Hi there! Its a long time now that I haven't posted any information regarding the amazing world of textile. In fact, apart from being busy with all my Christmas preparations, I was also engaged with one of my friends who visited me and guess what, she came from China where she works in a silk company! And as you have come to know by now that I am obsessed with textile, I could not stop myself from gathering her first hand information about silk manufacturing process. She also knows my passion for fabrics so she brought a video of her company's silk factory for me to see. So, here I am for sharing this silky knowledge with all of you!

Silkworms and the Cocoons

We all know that silk fiber is a natural fiber that is obtained from silkworms. What's interesting to know is that there are farms to raise silkworms by feeding mulberry leaves for harvesting their cocoons! The silkworm creates its cocoon from a single silk thread which is about 3,500 feet long. When these cocoons are ready with all that surrounding silk, they are hand-picked and placed in an oven or hot water so that to kill the silkworm inside but not to damage the silk in the cocoon. Then they are soaked in water for easily identifying the end of the silk thread so that it may be unraveled from the cocoon.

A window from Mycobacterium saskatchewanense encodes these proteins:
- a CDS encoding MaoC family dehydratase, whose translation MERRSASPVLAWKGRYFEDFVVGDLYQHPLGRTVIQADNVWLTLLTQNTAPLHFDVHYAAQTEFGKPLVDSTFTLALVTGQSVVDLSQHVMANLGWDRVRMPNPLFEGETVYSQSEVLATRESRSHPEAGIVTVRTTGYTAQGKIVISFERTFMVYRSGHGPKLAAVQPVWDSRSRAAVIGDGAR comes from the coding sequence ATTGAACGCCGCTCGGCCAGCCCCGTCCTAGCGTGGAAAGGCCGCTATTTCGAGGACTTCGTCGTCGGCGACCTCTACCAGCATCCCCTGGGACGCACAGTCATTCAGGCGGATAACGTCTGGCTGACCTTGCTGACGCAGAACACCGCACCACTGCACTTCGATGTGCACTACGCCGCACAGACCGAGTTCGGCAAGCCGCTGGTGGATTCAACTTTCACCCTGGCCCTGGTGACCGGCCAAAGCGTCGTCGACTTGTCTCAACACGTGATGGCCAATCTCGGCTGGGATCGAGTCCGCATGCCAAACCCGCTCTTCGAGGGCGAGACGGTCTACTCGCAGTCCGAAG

The Silk Thread

The single thread of a cocoon is too thin and thus 3 to 10 cocoons are combined together and placed on the spinning machine where the threads of these cocoons are automatically unraveled to form a single strand of silk from multiple cocoons. These newly formed silk threads might be further combined to form thicker strands or yarns. During this process, the silk strands are given desired amount of twist to give them strength, desired diameter and other such properties. Silk yarn is then washed with soap and water for bringing out its natural shine and the soft feel. They are then dyed for desired colors.

Silk is now all ready to be used for making end products including silk fabrics through weaving or carpets that are woven either by hand or through machines or the silk thread may just be used for sewing or embroidery to produce decorative garments, home furnishings or other products like shawls, stoles or bags.